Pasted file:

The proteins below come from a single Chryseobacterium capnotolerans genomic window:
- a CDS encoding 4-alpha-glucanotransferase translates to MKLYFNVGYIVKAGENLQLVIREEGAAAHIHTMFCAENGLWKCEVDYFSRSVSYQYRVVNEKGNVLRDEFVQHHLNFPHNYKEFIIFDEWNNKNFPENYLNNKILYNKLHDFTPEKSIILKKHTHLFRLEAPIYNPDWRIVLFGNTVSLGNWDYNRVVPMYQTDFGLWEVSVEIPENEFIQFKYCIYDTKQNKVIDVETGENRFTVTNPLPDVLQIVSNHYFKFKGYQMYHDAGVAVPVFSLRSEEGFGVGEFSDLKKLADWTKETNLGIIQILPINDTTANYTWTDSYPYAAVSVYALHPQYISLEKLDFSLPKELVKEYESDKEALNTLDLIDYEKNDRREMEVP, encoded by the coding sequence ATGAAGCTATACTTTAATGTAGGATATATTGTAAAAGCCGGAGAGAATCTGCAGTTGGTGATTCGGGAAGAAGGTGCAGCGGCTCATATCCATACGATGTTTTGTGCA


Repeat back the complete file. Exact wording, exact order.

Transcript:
The proteins below come from a single Chryseobacterium capnotolerans genomic window:
- a CDS encoding 4-alpha-glucanotransferase translates to MKLYFNVGYIVKAGENLQLVIREEGAAAHIHTMFCAENGLWKCEVDYFSRSVSYQYRVVNEKGNVLRDEFVQHHLNFPHNYKEFIIFDEWNNKNFPENYLNNKILYNKLHDFTPEKSIILKKHTHLFRLEAPIYNPDWRIVLFGNTVSLGNWDYNRVVPMYQTDFGLWEVSVEIPENEFIQFKYCIYDTKQNKVIDVETGENRFTVTNPLPDVLQIVSNHYFKFKGYQMYHDAGVAVPVFSLRSEEGFGVGEFSDLKKLADWTKETNLGIIQILPINDTTANYTWTDSYPYAAVSVYALHPQYISLEKLDFSLPKELVKEYESDKEALNTLDLIDYEKNDRREMEVP, encoded by the coding sequence ATGAAGCTATACTTTAATGTAGGATATATTGTAAAAGCCGGAGAGAATCTGCAGTTGGTGATTCGGGAAGAAGGTGCAGCGGCTCATATCCATACGATGTTTTGTGCA